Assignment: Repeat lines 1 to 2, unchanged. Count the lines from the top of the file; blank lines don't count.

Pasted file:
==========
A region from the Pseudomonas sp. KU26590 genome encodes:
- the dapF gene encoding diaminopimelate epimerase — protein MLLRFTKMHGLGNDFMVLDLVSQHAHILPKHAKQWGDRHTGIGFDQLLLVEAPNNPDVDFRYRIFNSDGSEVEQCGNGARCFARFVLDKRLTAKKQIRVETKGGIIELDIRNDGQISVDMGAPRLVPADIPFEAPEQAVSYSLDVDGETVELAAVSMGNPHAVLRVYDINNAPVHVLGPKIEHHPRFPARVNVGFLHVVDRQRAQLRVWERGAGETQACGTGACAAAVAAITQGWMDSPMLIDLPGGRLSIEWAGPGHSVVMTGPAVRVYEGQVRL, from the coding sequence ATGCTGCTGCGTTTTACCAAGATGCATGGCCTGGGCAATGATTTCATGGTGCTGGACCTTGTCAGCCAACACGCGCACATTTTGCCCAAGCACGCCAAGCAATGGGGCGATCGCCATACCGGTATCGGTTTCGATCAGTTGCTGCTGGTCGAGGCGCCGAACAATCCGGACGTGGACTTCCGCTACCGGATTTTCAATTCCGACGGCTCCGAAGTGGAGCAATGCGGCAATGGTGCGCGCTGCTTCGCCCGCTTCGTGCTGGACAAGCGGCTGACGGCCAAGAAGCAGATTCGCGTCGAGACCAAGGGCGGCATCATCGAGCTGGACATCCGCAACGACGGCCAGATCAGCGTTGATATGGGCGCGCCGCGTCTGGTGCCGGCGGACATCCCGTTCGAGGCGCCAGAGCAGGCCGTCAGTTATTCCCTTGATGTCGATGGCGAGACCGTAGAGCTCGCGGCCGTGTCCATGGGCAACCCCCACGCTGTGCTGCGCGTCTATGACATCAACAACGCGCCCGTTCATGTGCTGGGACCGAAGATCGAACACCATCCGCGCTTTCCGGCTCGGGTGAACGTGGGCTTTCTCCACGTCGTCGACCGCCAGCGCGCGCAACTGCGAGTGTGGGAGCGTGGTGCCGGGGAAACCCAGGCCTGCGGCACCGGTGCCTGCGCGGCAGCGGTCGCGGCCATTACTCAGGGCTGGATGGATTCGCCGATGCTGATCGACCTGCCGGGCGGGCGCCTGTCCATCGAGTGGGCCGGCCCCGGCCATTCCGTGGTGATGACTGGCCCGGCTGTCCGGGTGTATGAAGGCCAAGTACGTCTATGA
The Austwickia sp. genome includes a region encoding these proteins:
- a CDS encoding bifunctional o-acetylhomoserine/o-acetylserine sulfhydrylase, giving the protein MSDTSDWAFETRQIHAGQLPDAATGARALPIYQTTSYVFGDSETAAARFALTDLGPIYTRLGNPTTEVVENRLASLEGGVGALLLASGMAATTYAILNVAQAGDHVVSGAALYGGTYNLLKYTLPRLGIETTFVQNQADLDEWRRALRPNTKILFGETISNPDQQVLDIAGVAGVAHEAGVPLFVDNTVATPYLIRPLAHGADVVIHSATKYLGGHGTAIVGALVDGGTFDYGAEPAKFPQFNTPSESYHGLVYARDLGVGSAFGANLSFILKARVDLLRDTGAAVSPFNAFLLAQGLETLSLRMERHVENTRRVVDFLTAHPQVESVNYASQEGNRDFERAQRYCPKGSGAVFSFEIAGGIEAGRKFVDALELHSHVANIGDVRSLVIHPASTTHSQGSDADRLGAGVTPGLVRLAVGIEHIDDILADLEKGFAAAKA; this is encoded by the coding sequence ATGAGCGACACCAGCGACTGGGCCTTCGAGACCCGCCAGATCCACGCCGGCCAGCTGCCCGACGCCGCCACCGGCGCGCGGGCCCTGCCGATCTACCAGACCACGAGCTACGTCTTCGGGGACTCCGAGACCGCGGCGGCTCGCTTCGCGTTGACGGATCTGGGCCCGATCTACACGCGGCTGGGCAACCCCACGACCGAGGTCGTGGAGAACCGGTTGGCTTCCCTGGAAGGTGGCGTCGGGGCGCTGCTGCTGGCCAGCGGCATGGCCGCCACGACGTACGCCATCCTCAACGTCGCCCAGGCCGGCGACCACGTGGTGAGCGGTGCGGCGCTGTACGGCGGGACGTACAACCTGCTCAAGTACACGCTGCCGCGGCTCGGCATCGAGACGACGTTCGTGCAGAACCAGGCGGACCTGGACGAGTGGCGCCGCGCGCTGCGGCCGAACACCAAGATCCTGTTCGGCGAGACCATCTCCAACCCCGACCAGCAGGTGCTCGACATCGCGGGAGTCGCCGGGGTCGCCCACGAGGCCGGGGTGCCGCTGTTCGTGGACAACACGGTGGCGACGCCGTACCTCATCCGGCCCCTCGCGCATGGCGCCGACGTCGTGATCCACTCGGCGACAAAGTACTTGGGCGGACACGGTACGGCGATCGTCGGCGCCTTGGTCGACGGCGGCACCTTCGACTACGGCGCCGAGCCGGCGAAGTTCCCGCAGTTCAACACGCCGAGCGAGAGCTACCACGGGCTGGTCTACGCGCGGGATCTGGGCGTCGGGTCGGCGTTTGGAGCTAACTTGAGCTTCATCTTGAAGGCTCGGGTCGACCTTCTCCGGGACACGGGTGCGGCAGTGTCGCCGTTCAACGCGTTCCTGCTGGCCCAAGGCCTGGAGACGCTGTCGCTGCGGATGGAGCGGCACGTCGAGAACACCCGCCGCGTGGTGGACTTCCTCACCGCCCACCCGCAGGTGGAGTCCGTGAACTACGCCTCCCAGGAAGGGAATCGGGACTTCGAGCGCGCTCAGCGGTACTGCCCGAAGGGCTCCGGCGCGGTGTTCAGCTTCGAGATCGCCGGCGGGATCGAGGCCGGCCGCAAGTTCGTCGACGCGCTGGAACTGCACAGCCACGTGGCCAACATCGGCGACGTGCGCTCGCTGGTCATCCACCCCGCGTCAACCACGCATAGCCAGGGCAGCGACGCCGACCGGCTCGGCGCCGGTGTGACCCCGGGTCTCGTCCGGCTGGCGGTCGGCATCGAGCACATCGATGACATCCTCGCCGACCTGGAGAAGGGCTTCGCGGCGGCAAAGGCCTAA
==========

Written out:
A region from the Pseudomonas sp. KU26590 genome encodes:
- the dapF gene encoding diaminopimelate epimerase — protein MLLRFTKMHGLGNDFMVLDLVSQHAHILPKHAKQWGDRHTGIGFDQLLLVEAPNNPDVDFRYRIFNSDGSEVEQCGNGARCFARFVLDKRLTAKKQIRVETKGGIIELDIRNDGQISVDMGAPRLVPADIPFEAPEQAVSYSLDVDGETVELAAVSMGNPHAVLRVYDINNAPVHVLGPKIEHHPRFPARVNVGFLHVVDRQRAQLRVWERGAGETQACGTGACAAAVAAITQGWMDSPMLIDLPGGRLSIEWAGPGHSVVMTGPAVRVYEGQVRL, from the coding sequence ATGCTGCTGCGTTTTACCAAGATGCATGGCCTGGGCAATGATTTCATGGTGCTGGACCTTGTCAGCCAACACGCGCACATTTTGCCCAAGCACGCCAAGCAATGGGGCGATCGCCATACCGGTATCGGTTTCGATCAGTTGCTGCTGGTCGAGGCGCCGAACAATCCGGACGTGGACTTCCGCTACCGGATTTTCAATTCCGACGGCTCCGAAGTGGAGCAATGCGGCAATGGTGCGCGCTGCTTCGCCCGCTTCGTGCTGGACAAGCGGCTGACGGCCAAGAAGCAGATTCGCGTCGAGACCAAGGGCGGCATCATCGAGCTGGACATCCGCAACGACGGCCAGATCAGCGTTGATATGGGCGCGCCGCGTCTGGTGCCGGCGGACATCCCGTTCGAGGCGCCAGAGCAGGCCGTCAGTTATTCCCTTGATGTCGATGGCGAGACCGTAGAGCTCGCGGCCGTGTCCATGGGCAACCCCCACGCTGTGCTGCGCGTCTATGACATCAACAACGCGCCCGTTCATGTGCTGGGACCGAAGATCGAACACCATCCGCGCTTTCCGGCTCGGGTGAACGTGGGCTTTCTCCACGTCGTCGACCGCCAGCGCGCGCAACTGCGAGTGTGGGAGCGTGGTGCCGGGGAAACCCAGGCCTGCGGCACCGGTGCCTGCGCGGCAGCGGTCGCGGCCATTACTCAGGGCTGGATGGATTCGCCGATGCTGATCGACCTGCCGGGCGGGCGCCTGTCCATCGAGTGGGCCGGCCCCGGCCATTCCGTGGTGATGACTGGCCCGGCTGTCCGGGTGTATGAAGGCCAAGTACGTCTATGA